It’s just important to notice that you’ve got to play pawn to h3 first. You cannot go for that sacrifice right away (Nxe5) because, in this case, Black can just recapture (Nxe5), and the e5-knight protects the bishop, and White’s idea just fails right away. Therefore, instead of taking there right away, it’s important that you play pawn to h3 first, kicking the bishop away. They’ll go Bh5, and right here it works just perfectly (Nxe5).
In this case, recapturing the knight doesn’t work because then you can grab their bishop on h5. Therefore, in this case it’s all good and if they grab your queen, which is the main motif of this legal checkmate, then you go for Bxf7, Ke7, Nd5, a beautiful checkmate with a couple of minor pieces in the center of the board.
9) Trap to Know in the Alekhine/Scandinavian Defense Opening
I trapped people like this myself, and I also have to confess that once I was trapped myself in a blitz game, I just played the wrong move. It works against the Alekhine’s Defense, which happens after Nf6 or against the Scandinavian Defense, pawn to d5 because they can lead to the same position.
In this case, if you capture (exd5), the main move for Black is Nf6. Here you can go Nc3, Black recaptures (Nxd5), and you go Bc4, attacking the knight. It may go back (Nb6) attacking your bishop. You go here Bb3. Black plays Nc6 at this point. You go Nf3.
Again, it looks like just both players are developing their pieces, a standard game of chess and, again a lot of your opponents will play here Bg4, just because it looks active; it looks cool to pin your knight but, in this case, you’ve got a very common tactical motif.
You, first of all, sacrifice the bishop here (Bxf7), winning the pawn and, after they recapture (Kxf7), you go Ng5+, which is a check to Black’s king and, in the next move, you grab the bishop back (Qxg4); and therefore, along this variation, you won that pawn on f7 and, not only that, you weakened the opponent’s king significantly. For example, right now you’re even threatening just checkmate in one: Qe6; therefore, not only you won a pawn; you’re also getting a great attacking position here, thus getting a winning game!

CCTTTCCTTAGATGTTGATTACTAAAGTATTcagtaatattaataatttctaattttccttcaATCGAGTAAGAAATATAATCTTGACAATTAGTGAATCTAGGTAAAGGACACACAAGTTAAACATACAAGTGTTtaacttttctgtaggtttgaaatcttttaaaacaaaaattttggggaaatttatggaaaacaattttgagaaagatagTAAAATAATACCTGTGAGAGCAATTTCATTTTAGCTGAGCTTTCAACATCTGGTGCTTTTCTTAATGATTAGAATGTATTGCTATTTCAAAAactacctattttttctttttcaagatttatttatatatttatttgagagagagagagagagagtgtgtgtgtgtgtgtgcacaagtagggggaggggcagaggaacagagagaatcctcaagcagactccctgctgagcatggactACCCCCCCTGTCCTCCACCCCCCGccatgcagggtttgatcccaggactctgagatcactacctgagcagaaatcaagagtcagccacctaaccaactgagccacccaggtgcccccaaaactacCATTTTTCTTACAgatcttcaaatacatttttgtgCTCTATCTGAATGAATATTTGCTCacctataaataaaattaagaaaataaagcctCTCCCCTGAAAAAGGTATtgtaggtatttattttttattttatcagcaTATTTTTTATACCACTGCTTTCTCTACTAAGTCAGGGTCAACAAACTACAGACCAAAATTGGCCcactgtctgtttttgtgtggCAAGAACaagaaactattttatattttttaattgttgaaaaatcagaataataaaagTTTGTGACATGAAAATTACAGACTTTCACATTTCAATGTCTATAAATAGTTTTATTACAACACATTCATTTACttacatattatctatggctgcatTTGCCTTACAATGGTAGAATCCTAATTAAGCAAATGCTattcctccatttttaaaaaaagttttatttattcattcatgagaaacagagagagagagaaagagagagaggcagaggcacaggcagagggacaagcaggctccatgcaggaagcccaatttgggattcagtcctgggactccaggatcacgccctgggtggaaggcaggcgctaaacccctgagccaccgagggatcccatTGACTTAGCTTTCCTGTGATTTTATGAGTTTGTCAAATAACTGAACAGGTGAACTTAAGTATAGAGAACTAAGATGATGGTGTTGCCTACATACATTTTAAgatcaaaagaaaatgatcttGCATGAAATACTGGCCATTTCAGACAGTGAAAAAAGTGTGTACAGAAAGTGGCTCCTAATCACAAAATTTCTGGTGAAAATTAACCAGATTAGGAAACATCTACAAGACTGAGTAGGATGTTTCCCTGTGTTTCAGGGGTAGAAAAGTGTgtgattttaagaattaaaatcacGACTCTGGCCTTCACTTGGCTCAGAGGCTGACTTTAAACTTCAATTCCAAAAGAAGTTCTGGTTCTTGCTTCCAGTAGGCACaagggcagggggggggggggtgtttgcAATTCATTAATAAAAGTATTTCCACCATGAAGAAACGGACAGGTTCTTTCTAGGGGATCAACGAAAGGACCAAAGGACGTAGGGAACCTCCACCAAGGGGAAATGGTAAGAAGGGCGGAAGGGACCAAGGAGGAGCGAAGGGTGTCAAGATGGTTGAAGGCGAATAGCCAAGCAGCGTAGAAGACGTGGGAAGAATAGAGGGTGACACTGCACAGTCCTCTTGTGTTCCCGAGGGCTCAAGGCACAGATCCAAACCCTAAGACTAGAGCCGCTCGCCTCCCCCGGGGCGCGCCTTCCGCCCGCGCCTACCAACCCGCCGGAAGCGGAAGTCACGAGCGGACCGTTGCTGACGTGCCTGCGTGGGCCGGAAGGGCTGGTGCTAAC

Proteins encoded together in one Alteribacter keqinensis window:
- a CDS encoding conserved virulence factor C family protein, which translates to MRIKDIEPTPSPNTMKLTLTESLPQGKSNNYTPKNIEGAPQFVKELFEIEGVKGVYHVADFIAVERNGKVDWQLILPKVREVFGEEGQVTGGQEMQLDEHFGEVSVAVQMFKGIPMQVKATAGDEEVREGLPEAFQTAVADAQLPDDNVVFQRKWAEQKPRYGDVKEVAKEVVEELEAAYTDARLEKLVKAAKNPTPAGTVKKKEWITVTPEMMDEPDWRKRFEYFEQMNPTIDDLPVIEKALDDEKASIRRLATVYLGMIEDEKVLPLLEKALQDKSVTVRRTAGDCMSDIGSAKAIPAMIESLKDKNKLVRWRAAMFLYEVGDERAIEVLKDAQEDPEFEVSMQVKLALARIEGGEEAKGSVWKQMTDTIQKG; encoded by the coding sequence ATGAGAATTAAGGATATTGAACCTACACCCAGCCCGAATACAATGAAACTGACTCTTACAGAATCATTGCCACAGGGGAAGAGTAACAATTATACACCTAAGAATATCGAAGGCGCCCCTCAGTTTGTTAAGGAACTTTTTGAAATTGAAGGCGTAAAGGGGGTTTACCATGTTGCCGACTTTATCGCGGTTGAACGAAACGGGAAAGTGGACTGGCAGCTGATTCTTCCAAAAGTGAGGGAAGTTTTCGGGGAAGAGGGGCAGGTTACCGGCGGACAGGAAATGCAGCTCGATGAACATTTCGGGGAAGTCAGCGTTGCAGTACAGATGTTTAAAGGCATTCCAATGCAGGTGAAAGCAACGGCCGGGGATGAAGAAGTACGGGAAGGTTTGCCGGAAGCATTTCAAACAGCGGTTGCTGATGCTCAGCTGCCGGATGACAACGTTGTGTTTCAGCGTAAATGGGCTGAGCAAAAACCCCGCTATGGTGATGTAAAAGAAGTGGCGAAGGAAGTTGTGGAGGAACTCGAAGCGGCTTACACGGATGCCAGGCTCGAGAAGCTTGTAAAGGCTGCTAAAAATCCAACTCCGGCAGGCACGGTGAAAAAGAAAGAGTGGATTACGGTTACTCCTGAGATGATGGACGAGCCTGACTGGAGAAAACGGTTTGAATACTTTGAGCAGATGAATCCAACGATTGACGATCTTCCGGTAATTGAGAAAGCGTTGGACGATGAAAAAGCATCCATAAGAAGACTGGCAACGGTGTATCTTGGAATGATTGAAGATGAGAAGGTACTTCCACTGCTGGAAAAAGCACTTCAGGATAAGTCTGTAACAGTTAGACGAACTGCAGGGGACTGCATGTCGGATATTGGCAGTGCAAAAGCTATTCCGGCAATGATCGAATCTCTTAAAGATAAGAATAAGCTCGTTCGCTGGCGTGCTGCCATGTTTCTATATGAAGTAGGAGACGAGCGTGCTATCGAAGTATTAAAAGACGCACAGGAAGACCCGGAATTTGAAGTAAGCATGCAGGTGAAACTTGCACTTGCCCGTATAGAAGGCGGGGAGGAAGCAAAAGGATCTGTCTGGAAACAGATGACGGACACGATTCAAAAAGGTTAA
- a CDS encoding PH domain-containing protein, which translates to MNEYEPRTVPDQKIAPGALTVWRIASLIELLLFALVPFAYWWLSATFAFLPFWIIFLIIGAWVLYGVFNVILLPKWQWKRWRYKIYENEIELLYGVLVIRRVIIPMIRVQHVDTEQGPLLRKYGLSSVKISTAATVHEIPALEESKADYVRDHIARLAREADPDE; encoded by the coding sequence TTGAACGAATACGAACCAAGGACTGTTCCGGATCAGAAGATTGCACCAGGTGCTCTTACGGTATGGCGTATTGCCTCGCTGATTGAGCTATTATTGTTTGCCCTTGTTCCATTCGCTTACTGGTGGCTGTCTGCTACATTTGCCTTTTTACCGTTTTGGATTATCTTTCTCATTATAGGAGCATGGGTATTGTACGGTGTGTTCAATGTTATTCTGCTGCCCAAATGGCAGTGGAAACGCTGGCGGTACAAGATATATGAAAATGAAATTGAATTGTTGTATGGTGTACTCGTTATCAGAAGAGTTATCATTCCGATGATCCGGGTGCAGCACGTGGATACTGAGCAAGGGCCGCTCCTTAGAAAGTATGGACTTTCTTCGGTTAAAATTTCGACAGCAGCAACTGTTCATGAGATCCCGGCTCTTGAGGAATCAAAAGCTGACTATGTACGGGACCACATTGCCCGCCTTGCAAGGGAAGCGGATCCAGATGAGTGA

10) Trap to Know in the Scandinavian Defense Opening
There’s one more trap against another version of the Scandinavian Defense, in case Black captures the pawn on d5 with the queen. We just analyzed the move Nf6 here previously, and what if they capture? In this case, you go Nc3, and if they move their queen back to d8, there is another cool line. You go Nf3, Nf6 and Bc4.
How Would You Play here as White?
In this case, again a lot of your opponents will play Bg4; it’s a common move in the Scandinavian Defense, and in general. In this case, I’d like to ask you to think about this position and to let me know how you would play here as White. If you find the following idea yourself, you will actually remember it better, and you will actually execute it in your games. So, please think about it and write it down in the comments below: How would you play here as White?
10 Opening Traps Every Chess Player Should Know!
I hope that you enjoyed to know all of these opening traps and you are going to use them in your own practical games.
Below you can find these traps:
Also, you may wish to check out my free Masterclass: The best way to improve at chess instantly! There you’ll just see, in general, how to progress in chess and what the most efficient ways are. I hope you’ll have a great time playing chess, and I’ll talk to you soon.